I've scribbled the alphabet for meaning since I can remember.
I was stuck.
No, really stuck.
I had just thoughtfully hiked for three hours and left my hiking gals to finish the trail so that I could scoot home and get some much needed work done. I walked to the overflow lot at Kauai’s North Shore, Ke’e Beach to see that some star-struck, eager tourists had tripled parked me in to my spot.
I was pissed. I stomped down the road back to the lifeguards interrogating everyone in my path, “Eh, you driving a Black Jeep?”
“How about a Black Dodge?”
“You, sure?” I steamed and they cowered.
There is no cell service - if you were wondering - for miles.
I call, politely, to the lifeguards, “Hey guys, can you help me?”
“Eh. Some freakin’ tourist blocked me, can you help?’
“Ahhhhh, sis! Freakin’ tourists,” they immediately jump.
I explain my predicament to which one offers, “I’d slash their tires. Slash ‘em.”
I blink, “Then I’ll never leave.”
“Tow them?” I squeak. I didn’t want to inconvenience the unknown idiots. But why? Why did I feel bad? They didn’t think of their swinging fist hitting my nose.
The lifeguards made a bullhorn announcement to the tourists on the beach, who were unmoved and busy photographing the unaffected and sleeping monk seal. They explained sheepishly, that they didn't have cell service either, but that I should walk on down to the Gardens to ask for help.
"Good Luck," they called as I walk down the road to the closest facility with the hope of cell service.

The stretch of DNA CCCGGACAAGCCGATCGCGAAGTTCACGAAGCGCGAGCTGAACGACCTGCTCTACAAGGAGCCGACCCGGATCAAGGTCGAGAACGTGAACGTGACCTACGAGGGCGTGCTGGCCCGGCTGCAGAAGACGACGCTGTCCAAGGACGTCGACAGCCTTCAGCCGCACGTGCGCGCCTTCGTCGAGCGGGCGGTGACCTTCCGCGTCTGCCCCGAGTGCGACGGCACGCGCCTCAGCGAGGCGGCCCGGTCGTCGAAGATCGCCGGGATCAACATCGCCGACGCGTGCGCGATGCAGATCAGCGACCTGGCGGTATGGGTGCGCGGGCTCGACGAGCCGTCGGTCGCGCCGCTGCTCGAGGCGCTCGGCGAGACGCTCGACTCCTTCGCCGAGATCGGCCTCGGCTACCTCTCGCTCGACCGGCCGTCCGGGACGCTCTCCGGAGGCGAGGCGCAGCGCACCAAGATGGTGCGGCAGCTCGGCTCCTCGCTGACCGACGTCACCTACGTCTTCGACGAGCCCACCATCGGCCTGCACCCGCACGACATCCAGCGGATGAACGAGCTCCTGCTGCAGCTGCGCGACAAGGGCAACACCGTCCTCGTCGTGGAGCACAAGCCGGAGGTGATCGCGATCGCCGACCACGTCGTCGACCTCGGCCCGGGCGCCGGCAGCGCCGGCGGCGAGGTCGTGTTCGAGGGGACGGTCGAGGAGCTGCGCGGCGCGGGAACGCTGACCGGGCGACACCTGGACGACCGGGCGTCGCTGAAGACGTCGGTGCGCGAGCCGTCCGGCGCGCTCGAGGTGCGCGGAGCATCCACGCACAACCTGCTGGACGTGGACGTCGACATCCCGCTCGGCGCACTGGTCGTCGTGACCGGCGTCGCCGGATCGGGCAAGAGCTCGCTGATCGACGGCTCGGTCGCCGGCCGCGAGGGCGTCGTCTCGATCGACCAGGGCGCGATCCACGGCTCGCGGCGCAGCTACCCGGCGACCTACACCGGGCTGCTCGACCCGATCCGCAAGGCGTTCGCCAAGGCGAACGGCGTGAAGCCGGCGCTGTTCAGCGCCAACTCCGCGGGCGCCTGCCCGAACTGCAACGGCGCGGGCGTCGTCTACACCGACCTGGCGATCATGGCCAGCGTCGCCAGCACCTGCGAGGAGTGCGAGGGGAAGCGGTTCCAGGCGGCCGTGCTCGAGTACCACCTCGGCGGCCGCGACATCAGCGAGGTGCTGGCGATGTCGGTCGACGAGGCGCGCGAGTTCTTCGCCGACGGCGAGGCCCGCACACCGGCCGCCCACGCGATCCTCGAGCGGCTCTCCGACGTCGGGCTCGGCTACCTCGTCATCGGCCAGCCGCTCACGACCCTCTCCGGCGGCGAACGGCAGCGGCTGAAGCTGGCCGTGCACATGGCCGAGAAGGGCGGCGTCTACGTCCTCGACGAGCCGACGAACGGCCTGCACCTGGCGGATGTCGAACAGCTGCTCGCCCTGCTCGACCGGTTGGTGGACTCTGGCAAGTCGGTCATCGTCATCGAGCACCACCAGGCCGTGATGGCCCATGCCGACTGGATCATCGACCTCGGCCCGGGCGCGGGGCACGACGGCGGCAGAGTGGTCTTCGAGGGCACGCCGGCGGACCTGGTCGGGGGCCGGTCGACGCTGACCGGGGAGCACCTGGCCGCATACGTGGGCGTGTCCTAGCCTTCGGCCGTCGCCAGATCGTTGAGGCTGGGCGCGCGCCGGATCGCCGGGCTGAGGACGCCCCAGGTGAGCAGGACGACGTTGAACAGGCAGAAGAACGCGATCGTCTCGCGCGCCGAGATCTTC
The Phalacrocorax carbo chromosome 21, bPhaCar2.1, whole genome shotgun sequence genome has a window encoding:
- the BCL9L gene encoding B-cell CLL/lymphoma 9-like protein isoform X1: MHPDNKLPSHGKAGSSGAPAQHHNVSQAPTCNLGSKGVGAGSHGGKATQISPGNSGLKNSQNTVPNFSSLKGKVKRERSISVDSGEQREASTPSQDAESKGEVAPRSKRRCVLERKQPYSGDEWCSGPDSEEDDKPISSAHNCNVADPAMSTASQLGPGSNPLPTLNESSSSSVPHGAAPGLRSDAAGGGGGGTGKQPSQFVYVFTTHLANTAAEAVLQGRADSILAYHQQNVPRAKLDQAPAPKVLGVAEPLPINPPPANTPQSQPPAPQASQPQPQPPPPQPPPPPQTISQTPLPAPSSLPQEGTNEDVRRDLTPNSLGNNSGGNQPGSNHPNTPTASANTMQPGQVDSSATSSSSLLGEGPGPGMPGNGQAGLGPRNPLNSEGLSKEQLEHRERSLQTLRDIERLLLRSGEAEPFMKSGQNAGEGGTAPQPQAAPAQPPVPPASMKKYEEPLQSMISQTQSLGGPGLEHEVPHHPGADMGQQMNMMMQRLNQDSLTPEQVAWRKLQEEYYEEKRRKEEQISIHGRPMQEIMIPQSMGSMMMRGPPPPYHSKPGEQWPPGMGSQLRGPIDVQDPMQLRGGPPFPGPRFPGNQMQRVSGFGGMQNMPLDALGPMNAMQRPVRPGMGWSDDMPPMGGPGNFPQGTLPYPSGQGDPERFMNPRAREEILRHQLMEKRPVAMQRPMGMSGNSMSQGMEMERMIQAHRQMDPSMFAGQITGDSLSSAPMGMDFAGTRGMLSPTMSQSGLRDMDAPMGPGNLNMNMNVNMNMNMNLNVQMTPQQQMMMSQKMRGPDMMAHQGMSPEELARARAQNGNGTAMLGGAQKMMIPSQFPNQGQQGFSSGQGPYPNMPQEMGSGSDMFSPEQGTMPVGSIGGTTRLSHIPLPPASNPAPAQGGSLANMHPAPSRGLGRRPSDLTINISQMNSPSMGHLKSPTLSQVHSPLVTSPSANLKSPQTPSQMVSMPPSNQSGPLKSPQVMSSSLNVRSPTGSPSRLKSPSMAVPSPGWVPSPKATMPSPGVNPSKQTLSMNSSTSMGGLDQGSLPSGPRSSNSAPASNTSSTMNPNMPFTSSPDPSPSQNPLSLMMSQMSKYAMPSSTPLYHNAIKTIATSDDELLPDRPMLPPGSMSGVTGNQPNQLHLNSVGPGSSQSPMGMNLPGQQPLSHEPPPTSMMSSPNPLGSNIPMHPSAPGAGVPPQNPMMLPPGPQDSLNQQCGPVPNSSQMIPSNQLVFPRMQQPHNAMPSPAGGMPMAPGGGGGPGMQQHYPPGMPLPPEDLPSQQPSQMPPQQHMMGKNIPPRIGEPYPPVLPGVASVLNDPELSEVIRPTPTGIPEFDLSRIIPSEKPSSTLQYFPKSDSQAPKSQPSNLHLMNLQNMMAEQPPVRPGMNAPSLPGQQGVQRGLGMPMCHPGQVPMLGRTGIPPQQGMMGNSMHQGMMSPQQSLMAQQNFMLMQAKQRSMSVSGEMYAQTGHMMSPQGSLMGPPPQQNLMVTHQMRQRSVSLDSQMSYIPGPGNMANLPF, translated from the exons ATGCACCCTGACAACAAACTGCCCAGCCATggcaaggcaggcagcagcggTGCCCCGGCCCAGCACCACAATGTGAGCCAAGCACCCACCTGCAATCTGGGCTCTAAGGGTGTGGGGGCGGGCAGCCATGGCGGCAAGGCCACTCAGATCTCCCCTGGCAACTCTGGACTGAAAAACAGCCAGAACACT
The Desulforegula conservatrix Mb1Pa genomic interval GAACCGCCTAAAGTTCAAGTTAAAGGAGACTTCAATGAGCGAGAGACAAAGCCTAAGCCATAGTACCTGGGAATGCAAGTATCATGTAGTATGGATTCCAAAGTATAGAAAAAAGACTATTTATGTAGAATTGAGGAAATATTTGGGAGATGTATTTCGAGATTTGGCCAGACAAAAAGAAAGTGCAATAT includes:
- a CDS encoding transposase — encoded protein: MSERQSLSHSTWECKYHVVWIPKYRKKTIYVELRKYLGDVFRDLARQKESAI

After the lifeguards, I fully expected sympathy and not the gaping looks I received at Lumahuli Gardens.
“Have you had other people having the same problem?”
“No,” they stare.
Should I have continued on the trail?
No, I didn’t have the time. Now all I had was time. I close my eyes and drop into breathing. I can only feel heat from my indignation and give up. I see a happy post hike couple, walk toward their equally blocked in car. I watch their realization as their peripheral catches me, sitting and watching.
“Unbelievable!” she smiles.
“Yup,” I respond.
“Well, at least we have sandwiches and enough water."
I am not even close to being that positive. I watch them turn their mishap into a picnic and wonder why I cannot perform the same alchemy.
Twenty-two minutes later, the car that is blocking the snacking couple comes and they all leave. They promise to call the towing company again, after I repeat “Kapa’a” about eight times, for the towing company. I am completely reliant on the kindness of touring strangers.
I circle the cars that bind me. Each has a map on their passenger seat or dashboard. Definitely tourists.
I climb back into the car; my dog fast asleep with twitching paws remembering the rocky terrain. I am the only one fuming.